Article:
Who said politics was only for grown-ups? Voicing the concerns of his own demographic and speaking on the behalf of kids everywhere, a 7-year-old who asked a question at Sen. Tom Cotton's town hall on Wednesday night posed a political inquiry that's been weighing heavy on his mind. If President Donald Trump is building a wall along the United States' border with Mexico, he wondered, what's going to happen to Sesame Street?
The stage was set at Arkansas' Springdale High School auditorium, where constituents questioned Republican Cotton, asking the senator to address their concerns and take their needs into account. Among these constituents appeared 7-year-old and future senator himself, Toby Smith. "Donald Trump makes Mexicans not important to people who are in Arkansas, who like Mexicans," Toby began. "Like me, my grandma, and all my people," he explained. The crowd immediately erupted in cheers on his behalf, as he continued: "And he's deleting all the parks and PBS Kids just to make a wall. He shouldn't do that. He shouldn't. He shouldn't do all that stuff for just a wall." Again, the crowd couldn't contain its enthusiasm.
"Toby, how old are you?" Cotton asked. "I'm almost 8, but I'm 7," Toby clarified. From there, Cotton assured him: "We are a melting pot. We are all one people." In addressing the building of a border wall, Cotton told Toby, "We also have to protect our own citizens, and that’s where the wall comes in."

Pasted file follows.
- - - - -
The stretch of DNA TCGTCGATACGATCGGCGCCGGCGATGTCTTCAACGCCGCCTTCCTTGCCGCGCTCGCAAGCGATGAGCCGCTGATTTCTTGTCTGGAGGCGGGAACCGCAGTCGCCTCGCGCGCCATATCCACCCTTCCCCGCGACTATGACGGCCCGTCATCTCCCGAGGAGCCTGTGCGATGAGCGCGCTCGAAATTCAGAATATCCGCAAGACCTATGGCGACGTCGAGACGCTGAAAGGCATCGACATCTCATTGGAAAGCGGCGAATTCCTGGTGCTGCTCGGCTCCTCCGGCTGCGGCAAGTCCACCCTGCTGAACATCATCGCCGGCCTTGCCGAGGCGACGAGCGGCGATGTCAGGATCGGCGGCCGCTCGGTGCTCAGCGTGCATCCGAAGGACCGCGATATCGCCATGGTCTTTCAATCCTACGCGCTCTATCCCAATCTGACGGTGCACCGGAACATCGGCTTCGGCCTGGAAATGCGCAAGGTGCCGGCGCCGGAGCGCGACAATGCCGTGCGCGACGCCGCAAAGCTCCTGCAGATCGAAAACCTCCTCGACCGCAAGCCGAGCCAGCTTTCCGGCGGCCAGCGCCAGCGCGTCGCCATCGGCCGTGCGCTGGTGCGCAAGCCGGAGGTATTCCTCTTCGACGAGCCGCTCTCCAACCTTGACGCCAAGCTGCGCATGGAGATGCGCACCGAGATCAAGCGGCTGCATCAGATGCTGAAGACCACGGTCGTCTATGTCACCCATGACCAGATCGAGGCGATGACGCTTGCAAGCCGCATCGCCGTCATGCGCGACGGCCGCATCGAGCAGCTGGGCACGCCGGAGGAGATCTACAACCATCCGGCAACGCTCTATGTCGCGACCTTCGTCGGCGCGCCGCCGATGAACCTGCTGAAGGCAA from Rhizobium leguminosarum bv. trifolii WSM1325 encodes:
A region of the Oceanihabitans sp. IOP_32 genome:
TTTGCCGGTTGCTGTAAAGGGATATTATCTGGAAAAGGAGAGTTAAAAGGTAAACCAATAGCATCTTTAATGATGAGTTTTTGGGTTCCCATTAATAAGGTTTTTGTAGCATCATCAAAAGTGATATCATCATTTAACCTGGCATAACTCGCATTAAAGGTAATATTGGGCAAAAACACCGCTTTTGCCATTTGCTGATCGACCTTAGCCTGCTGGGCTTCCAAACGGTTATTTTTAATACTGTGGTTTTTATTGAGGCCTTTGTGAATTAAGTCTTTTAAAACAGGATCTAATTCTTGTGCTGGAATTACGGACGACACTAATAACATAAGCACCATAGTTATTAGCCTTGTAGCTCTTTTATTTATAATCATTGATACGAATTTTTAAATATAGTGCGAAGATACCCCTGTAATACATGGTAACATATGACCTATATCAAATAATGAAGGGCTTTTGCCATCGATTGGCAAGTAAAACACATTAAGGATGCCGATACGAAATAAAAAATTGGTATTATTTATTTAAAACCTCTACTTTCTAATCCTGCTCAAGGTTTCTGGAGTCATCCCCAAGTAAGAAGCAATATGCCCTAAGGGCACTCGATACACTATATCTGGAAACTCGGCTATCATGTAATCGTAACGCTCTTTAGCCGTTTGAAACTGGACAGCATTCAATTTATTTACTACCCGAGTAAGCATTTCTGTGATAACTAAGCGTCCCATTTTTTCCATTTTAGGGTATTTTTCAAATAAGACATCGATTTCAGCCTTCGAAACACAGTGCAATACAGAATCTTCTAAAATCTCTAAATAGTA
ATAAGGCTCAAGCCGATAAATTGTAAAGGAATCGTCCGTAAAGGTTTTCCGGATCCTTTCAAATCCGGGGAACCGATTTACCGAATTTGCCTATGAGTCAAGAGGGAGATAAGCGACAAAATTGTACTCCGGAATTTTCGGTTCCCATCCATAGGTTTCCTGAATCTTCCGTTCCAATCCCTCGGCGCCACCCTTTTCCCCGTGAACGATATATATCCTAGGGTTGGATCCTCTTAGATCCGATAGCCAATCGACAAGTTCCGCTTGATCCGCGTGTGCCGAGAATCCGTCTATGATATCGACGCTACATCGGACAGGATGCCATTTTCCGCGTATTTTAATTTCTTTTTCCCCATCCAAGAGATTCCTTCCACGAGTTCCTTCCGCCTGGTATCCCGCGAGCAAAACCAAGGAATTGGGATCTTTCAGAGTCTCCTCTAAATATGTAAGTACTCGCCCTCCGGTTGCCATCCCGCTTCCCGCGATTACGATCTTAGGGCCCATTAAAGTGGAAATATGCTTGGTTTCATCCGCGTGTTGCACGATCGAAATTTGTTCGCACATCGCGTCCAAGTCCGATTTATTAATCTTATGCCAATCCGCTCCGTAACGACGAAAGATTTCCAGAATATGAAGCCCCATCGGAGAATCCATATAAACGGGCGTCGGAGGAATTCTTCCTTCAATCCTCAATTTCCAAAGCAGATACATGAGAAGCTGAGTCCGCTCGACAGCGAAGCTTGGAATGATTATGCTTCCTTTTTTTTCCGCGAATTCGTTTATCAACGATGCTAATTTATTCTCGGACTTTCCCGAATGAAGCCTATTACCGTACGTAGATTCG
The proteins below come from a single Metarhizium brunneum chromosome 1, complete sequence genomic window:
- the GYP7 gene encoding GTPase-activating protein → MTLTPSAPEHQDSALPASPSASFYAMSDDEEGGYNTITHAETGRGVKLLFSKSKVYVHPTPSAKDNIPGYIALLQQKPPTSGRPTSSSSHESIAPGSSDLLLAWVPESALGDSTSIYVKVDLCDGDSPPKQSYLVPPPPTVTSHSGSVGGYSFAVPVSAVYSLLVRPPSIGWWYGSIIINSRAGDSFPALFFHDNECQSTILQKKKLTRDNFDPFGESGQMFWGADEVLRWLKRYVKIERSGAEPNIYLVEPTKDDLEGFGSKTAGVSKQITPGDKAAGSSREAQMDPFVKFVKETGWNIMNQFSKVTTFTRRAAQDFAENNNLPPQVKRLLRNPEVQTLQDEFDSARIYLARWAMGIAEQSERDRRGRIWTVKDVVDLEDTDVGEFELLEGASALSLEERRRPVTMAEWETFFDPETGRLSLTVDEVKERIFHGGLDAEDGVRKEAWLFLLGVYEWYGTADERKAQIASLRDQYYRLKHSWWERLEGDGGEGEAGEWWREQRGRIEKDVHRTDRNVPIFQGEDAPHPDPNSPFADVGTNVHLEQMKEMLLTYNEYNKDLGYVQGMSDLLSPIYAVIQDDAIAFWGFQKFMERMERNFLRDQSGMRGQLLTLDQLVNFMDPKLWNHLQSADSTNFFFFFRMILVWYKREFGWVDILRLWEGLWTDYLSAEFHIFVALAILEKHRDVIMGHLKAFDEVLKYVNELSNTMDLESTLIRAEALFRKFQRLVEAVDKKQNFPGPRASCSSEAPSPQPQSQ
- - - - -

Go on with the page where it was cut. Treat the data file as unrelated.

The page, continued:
You can hear Toby pose his question to the senator in the video below:
In an interview after the town hall, Toby was able to clarify his platform even further. Speaking to local station KATV, Toby explained that he felt the need to speak out because "Donald Trump was deleting PBS Kids just to build a wall because he doesn't like Mexicans." To Toby, this trade-off doesn't really hold water: "People like parks, people like PBS kids, and the Mexican wall — people like Mexicans," he insisted, with a shrug. Watch his insight below:
Toby's compassion and concern for others — and not just for the preservation of his Arthur cartoons — was a light amid a hall of unsatisfied citizens who are upset with the direction envisioned by Trump's leadership. Toby managed to lump in a lot of issues in one inquiry, all questioning Trump's proposed allocation of federal funds in some way or another.
In asking the tough questions, Toby became a national hero, so much so that the hashtag #toby4present was circulating on Twitter that same night. Civically engaged from such a young age? He's got our vote.